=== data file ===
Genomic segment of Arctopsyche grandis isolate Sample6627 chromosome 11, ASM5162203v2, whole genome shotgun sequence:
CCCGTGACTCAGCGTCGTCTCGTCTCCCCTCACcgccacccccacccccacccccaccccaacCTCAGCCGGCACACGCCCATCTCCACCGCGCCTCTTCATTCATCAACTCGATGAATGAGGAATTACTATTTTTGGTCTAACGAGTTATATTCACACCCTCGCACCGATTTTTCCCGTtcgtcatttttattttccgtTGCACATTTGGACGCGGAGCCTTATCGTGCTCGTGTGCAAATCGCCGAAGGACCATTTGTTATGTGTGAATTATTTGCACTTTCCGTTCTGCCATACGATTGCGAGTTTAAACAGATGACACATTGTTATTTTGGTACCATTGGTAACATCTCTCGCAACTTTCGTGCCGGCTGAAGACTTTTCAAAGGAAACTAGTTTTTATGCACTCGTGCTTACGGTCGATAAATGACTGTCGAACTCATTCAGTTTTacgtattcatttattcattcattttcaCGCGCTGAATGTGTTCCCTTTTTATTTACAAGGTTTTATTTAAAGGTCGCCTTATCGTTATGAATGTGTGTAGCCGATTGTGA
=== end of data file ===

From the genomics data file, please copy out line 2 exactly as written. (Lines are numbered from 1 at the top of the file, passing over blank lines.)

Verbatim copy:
CCCGTGACTCAGCGTCGTCTCGTCTCCCCTCACcgccacccccacccccacccccaccccaacCTCAGCCGGCACACGCCCATCTCCACCGCGCCTCTTCATTCATCAACTCGATGAATGAGGAATTACTATTTTTGGTCTAACGAGTTATATTCACACCCTCGCACCGATTTTTCCCGTtcgtcatttttattttccgtTGCACATTTGGACGCGGAGCCTTATCGTGCTCGTGTGCAAATCGCCGAAGGACCATTTGTTATGTGTGAATTATTTGCACTTTCCGTTCTGCCATACGATTGCGAGTTTAAACAGATGACACATTGTTATTTTGGTACCATTGGTAACATCTCTCGCAACTTTCGTGCCGGCTGAAGACTTTTCAAAGGAAACTAGTTTTTATGCACTCGTGCTTACGGTCGATAAATGACTGTCGAACTCATTCAGTTTTacgtattcatttattcattcattttcaCGCGCTGAATGTGTTCCCTTTTTATTTACAAGGTTTTATTTAAAGGTCGCCTTATCGTTATGAATGTGTGTAGCCGATTGTGA